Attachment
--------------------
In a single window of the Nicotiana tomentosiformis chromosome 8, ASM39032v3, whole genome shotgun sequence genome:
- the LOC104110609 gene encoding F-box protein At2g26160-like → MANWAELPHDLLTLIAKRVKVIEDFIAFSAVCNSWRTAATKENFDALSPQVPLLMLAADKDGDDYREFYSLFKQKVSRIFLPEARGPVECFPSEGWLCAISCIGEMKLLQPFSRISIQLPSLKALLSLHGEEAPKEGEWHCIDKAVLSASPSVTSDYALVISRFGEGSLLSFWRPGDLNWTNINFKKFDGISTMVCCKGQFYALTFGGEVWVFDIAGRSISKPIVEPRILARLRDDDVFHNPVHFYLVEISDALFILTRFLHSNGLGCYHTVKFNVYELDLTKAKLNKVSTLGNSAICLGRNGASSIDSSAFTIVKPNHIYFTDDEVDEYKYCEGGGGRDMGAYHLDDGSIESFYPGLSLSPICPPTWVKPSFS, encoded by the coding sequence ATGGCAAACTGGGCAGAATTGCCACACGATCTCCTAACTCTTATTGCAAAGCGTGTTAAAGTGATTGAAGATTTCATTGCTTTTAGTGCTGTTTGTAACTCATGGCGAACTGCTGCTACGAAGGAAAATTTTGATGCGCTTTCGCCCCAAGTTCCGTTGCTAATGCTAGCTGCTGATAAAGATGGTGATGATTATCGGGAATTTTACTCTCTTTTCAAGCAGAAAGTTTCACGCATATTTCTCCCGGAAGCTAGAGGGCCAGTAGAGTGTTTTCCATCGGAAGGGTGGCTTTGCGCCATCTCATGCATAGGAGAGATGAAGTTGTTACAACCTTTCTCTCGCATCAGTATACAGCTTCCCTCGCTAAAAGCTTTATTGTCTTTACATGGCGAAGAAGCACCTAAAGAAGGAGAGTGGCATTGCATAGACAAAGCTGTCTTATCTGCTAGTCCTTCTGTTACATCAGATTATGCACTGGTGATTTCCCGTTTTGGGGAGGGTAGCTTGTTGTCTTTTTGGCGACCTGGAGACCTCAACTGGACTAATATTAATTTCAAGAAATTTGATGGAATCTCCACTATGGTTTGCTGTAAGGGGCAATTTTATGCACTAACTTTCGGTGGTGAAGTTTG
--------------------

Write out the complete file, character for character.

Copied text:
In a single window of the Nicotiana tomentosiformis chromosome 8, ASM39032v3, whole genome shotgun sequence genome:
- the LOC104110609 gene encoding F-box protein At2g26160-like → MANWAELPHDLLTLIAKRVKVIEDFIAFSAVCNSWRTAATKENFDALSPQVPLLMLAADKDGDDYREFYSLFKQKVSRIFLPEARGPVECFPSEGWLCAISCIGEMKLLQPFSRISIQLPSLKALLSLHGEEAPKEGEWHCIDKAVLSASPSVTSDYALVISRFGEGSLLSFWRPGDLNWTNINFKKFDGISTMVCCKGQFYALTFGGEVWVFDIAGRSISKPIVEPRILARLRDDDVFHNPVHFYLVEISDALFILTRFLHSNGLGCYHTVKFNVYELDLTKAKLNKVSTLGNSAICLGRNGASSIDSSAFTIVKPNHIYFTDDEVDEYKYCEGGGGRDMGAYHLDDGSIESFYPGLSLSPICPPTWVKPSFS, encoded by the coding sequence ATGGCAAACTGGGCAGAATTGCCACACGATCTCCTAACTCTTATTGCAAAGCGTGTTAAAGTGATTGAAGATTTCATTGCTTTTAGTGCTGTTTGTAACTCATGGCGAACTGCTGCTACGAAGGAAAATTTTGATGCGCTTTCGCCCCAAGTTCCGTTGCTAATGCTAGCTGCTGATAAAGATGGTGATGATTATCGGGAATTTTACTCTCTTTTCAAGCAGAAAGTTTCACGCATATTTCTCCCGGAAGCTAGAGGGCCAGTAGAGTGTTTTCCATCGGAAGGGTGGCTTTGCGCCATCTCATGCATAGGAGAGATGAAGTTGTTACAACCTTTCTCTCGCATCAGTATACAGCTTCCCTCGCTAAAAGCTTTATTGTCTTTACATGGCGAAGAAGCACCTAAAGAAGGAGAGTGGCATTGCATAGACAAAGCTGTCTTATCTGCTAGTCCTTCTGTTACATCAGATTATGCACTGGTGATTTCCCGTTTTGGGGAGGGTAGCTTGTTGTCTTTTTGGCGACCTGGAGACCTCAACTGGACTAATATTAATTTCAAGAAATTTGATGGAATCTCCACTATGGTTTGCTGTAAGGGGCAATTTTATGCACTAACTTTCGGTGGTGAAGTTTG